Though a city housing agency fined landlords $35.1 million in the past two years, it’s collected less than $1 million of what the agency is owed, according to a recent report.
The Department of Housing Preservation and Development has only collected 2.46 percent — just under $900,000 — of the $35.1 million it fined landlords in fiscal years 2014 and 2015, the New York Post reported. The findings were published in an audit by city Comptroller Scott Stringer. The collection totals were as of October 29, 2015.
“Even though we know these tenants – many who need us most – are often living in unfathomable conditions, we aren’t holding landlords accountable. It’s unfair and it’s unacceptable,” Stringer said in a statement.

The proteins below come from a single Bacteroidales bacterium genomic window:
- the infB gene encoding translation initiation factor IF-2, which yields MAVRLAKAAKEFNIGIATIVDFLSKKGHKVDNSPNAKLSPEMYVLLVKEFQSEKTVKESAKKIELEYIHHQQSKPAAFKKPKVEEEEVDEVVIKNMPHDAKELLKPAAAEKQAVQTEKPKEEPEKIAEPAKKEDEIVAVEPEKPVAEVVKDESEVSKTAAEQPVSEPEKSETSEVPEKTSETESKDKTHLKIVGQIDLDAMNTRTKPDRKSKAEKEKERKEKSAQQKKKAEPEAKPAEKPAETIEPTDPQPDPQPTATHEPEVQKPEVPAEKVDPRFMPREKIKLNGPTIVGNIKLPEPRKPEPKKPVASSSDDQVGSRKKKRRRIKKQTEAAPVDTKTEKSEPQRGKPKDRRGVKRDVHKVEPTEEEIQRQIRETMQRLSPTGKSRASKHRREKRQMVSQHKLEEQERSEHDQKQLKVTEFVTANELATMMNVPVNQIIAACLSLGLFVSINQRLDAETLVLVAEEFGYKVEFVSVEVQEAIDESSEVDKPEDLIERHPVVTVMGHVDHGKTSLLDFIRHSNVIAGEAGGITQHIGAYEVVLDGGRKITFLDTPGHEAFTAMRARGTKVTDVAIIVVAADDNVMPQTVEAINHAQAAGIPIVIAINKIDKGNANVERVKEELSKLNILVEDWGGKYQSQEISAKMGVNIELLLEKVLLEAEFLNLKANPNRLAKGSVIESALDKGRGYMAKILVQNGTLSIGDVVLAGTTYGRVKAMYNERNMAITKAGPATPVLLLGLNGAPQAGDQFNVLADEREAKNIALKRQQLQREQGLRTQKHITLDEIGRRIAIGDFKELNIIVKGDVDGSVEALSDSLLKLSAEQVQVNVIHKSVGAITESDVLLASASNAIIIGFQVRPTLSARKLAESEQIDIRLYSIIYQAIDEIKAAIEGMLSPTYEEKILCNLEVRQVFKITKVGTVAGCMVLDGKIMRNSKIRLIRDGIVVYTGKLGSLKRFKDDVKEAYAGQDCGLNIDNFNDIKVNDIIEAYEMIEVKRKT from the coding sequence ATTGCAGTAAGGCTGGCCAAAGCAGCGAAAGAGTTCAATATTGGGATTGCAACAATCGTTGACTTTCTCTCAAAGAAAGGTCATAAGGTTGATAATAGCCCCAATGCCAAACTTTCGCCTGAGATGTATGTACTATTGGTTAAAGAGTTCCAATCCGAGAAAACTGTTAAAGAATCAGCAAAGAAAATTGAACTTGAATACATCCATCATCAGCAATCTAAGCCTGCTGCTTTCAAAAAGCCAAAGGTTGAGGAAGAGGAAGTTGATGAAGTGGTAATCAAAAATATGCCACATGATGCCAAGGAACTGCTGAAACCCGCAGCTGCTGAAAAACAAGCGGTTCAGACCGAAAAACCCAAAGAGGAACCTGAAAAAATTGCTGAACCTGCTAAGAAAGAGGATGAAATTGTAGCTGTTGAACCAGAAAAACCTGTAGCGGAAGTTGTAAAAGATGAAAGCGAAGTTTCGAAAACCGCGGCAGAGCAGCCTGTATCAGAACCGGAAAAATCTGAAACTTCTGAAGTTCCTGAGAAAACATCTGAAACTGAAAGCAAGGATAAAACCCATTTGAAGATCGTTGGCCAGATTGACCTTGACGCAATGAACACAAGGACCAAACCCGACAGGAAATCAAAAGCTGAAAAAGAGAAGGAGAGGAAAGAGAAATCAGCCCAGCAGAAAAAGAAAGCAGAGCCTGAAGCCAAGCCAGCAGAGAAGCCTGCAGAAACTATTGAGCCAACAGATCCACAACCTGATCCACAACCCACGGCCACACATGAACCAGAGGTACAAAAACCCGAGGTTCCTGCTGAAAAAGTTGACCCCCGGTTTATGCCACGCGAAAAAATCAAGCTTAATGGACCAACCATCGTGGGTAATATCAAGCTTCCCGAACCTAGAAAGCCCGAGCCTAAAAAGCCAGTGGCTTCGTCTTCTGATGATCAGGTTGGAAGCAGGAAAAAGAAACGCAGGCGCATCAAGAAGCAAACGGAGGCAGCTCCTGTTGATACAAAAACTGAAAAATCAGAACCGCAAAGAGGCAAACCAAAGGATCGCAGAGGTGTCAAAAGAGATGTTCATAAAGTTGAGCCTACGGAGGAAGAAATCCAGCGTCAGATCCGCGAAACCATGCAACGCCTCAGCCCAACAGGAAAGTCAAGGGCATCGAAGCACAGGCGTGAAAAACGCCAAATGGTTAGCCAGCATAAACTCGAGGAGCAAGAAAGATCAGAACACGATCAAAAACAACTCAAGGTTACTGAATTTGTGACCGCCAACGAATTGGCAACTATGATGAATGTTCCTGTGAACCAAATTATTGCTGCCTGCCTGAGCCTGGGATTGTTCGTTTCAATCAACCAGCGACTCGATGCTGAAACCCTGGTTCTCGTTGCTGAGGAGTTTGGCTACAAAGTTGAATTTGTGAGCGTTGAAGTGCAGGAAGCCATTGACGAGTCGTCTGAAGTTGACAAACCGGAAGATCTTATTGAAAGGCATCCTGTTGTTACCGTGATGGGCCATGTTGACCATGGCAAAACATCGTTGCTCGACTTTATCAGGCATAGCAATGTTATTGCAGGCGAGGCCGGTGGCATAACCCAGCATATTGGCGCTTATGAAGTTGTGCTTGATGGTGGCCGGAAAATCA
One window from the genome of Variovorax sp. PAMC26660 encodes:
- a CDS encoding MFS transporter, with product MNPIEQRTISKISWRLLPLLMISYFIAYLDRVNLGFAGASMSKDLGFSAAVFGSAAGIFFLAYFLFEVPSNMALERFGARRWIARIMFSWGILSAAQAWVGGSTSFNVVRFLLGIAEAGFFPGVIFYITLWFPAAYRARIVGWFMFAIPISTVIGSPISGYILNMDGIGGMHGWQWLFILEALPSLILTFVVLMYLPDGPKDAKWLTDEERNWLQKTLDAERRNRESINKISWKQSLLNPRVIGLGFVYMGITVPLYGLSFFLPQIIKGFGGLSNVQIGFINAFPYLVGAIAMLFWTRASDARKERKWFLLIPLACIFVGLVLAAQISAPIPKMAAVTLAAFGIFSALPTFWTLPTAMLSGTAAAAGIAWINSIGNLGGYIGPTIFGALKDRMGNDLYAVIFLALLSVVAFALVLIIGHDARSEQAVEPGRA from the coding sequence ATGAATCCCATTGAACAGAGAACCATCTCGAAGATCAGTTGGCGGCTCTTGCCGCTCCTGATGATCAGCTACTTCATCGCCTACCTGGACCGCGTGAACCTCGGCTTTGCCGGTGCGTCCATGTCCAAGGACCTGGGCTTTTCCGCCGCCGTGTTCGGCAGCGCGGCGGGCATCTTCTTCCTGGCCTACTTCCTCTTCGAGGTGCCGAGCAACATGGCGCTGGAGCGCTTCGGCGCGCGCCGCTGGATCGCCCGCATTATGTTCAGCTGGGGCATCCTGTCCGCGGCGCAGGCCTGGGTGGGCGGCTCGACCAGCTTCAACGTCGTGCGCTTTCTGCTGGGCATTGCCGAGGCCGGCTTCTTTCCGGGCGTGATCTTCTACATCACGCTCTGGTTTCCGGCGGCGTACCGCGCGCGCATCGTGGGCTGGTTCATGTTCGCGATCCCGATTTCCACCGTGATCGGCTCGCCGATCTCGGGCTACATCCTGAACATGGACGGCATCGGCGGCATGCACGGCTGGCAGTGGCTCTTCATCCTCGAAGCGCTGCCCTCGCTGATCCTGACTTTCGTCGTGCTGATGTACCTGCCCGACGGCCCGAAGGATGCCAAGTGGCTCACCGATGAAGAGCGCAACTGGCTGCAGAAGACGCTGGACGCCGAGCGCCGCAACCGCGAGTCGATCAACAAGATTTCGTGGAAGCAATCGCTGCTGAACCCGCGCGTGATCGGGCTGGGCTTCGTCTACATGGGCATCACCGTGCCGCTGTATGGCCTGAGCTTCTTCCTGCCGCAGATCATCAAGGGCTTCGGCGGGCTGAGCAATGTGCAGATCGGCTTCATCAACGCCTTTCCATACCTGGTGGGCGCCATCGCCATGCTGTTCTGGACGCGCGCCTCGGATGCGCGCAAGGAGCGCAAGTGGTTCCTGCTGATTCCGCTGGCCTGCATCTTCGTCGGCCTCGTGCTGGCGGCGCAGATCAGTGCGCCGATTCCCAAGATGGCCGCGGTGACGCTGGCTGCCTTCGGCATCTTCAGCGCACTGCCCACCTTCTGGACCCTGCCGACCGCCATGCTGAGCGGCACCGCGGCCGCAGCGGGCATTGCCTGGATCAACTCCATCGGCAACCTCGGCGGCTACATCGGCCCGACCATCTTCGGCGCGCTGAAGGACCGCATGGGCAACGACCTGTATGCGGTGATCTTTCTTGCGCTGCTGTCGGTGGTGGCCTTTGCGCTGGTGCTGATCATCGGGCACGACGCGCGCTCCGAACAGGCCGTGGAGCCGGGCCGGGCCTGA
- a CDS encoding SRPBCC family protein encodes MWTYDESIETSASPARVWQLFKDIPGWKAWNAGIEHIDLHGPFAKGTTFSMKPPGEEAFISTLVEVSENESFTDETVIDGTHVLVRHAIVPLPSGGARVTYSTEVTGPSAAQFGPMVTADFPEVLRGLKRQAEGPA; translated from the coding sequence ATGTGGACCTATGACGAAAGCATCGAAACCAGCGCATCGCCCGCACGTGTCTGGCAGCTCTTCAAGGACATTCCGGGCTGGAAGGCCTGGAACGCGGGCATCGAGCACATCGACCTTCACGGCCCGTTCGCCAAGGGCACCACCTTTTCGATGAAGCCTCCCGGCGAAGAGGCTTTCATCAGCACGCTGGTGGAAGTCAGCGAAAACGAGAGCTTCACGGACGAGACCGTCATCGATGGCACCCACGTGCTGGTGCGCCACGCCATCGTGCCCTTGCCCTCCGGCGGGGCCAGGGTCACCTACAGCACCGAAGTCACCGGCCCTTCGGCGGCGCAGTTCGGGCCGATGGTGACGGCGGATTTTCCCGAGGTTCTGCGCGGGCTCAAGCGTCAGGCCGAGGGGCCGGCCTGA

Stringer, who is reportedly mulling a run against Mayor Bill de Blasio next year, accused the mayor’s administration of “giving landlords a free pass to break the law.”
The comptroller’s report also found that HPD‘s enforcement unit has a massive backlog of cases — nearly half of the 2,100 open cases hadn’t been assigned to an attorney as of March. The report recommended hiring more attorneys. HPD agreed but disputed the comptroller’s math, asserting that its collection rate was actually 13 percent.
“This ‘gotcha’ game is dishonest and distracts from the important business of serving our city’s most vulnerable residents,” the agency said in a statement. [NYP] — Kathryn Brenzel